Tim Ryan, founder of the Grant MacEwan University theatre arts program, heartily believed that staging A Connecticut Yankee with its time travel premise would offer a round of new possibilities for his graduating class.
Unfortunately not all Rodgers and Hart musicals are success stories. First staged in 1927, Connecticut Yankee’s last disappointing Broadway revival was in 1943. And it’s still one creaky ship that should have remained anchored at harbour.
The play opens with Lt. Martin Barrett, a dashing and wealthy navy officer, enjoying a bachelor party on the eve of his shotgun wedding to Lt. Fay Merrill. When she finds him in the arms of Corp. Alice Cortleigh, she conks him on the head with a bottle of champagne and he passes out.
When Martin awakens, he’s in the legendary court of Camelot where he promptly falls in love with a dipsy young woman that’s the spitting image of Alice. Viewed as a danger to the kingdom, King Arthur orders him barbecued at the stake. However, Martin predicts an eclipse that darkens the land. Believing he has the powers of a sorcerer, Arthur puts him in charge of the kingdom. The supposedly suave Martin revamps it into a profitable corporation, all the while resisting Merlin’s jealousy and Queen Morgan Le Fay’s predatory advances.
What was originally penned as a spirited, sophisticated musical falls flat due in large part to the stale, dated script loaded with 1940s wisecracking jargon. Much of the script’s humour depends on puns and misunderstandings. However, audience sensibilities have changed over six decades and the forced charm fizzles. When Martin tells his love, Allisande La Cotelloise, “Sandy, I fell in love with you because I thought you were sweet, modest and stupid,” it’s one heck of a cringe moment. And there are quite a few of them.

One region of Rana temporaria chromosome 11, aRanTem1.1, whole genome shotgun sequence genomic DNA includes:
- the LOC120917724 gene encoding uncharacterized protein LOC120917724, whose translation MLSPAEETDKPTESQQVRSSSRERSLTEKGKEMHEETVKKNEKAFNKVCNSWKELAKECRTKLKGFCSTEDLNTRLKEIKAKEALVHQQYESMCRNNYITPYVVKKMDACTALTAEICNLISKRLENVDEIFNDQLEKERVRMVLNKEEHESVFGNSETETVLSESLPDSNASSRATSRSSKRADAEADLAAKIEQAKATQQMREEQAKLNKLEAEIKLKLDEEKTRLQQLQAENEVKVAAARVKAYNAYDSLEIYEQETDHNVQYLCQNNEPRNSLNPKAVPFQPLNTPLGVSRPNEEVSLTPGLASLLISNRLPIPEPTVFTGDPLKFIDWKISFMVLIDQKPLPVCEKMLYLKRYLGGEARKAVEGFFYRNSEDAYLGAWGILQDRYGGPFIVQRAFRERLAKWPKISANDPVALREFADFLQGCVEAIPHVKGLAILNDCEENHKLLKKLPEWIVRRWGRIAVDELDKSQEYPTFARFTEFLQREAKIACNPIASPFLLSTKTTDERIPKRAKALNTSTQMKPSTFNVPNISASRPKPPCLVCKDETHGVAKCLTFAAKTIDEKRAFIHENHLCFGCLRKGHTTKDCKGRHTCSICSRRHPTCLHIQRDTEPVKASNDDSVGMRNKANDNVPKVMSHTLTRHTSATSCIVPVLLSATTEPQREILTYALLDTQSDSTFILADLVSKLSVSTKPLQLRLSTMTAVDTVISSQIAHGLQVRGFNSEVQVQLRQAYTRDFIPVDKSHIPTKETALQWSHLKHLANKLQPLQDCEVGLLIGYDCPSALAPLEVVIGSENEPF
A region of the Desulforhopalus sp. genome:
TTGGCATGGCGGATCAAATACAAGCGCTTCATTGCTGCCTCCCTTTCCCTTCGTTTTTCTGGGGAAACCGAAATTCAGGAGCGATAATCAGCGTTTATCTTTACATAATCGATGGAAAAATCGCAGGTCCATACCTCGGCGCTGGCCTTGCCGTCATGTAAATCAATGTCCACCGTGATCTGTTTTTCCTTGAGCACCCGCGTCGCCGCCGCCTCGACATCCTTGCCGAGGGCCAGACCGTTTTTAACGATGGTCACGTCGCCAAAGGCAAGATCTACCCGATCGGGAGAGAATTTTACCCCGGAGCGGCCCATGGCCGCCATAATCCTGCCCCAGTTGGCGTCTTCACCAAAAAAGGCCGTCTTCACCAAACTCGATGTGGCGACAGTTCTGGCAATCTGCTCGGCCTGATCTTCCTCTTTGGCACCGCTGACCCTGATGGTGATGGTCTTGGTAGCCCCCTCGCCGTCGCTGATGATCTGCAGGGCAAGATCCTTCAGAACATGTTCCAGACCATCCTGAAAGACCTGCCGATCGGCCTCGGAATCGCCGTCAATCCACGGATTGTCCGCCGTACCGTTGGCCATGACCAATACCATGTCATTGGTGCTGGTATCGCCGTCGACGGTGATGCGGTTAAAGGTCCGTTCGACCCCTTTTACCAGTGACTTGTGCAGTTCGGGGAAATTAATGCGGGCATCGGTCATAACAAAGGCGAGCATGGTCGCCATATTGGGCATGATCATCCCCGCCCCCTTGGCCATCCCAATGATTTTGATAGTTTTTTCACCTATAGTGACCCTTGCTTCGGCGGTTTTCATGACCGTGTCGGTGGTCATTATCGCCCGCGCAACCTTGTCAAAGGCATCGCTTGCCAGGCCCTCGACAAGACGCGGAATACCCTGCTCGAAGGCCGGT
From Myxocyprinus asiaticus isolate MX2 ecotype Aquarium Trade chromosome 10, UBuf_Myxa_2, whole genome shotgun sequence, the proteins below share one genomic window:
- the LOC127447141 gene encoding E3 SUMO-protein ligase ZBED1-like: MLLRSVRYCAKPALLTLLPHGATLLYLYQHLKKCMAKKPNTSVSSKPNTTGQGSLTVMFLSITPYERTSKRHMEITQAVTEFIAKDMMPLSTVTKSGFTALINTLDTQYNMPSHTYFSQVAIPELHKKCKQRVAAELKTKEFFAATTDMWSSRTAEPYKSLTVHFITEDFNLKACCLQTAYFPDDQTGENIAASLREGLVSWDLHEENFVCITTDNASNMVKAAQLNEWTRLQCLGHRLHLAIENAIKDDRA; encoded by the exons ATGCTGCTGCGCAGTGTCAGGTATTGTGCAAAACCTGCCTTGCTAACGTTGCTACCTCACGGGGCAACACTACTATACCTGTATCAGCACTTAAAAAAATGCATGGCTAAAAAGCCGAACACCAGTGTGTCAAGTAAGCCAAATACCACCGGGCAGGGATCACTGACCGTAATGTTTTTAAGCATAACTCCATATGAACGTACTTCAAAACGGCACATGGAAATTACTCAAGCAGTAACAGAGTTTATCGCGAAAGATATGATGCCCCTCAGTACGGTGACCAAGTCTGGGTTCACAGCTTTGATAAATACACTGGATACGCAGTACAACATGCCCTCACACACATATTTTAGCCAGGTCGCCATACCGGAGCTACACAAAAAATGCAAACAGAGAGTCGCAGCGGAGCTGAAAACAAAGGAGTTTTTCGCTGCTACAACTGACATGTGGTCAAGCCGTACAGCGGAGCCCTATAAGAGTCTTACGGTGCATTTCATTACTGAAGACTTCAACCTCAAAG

Although the script hampers the actors, the 23-person troupe really shines in full-cast numbers. There’s the slick soft-shoe shuffle of This Is My Night, the fast-paced tapper Lunch Time Follies and the saucy Camelot Samba.
Several nuggets of devilish charm throughout the two-hour-plus musical included Ashley Weir as La Fay belting out To Keep My Love Alive, a grocery list of how she “bumped off” her eight husbands.
A special nod goes to Aaron Tremblay’s randy Merlin and Nolan Mast’s thick-headed Arthur who keeps wondering where Guinevere and Lancelot disappear to. Even St. Albert’s Jesse Harleton acquitted himself well in several supporting scenes as a sailor, knight, peasant and slave.
Despite the cast’s dynamic energy, this is one show where the script barely floats. Time to shelve this sinking ship.
A Connecticut Yankee<br />MacEwan Theatre Arts <br />Running until Jan. 30<br />John L. Haar Theatre<br />10045 - 155 Street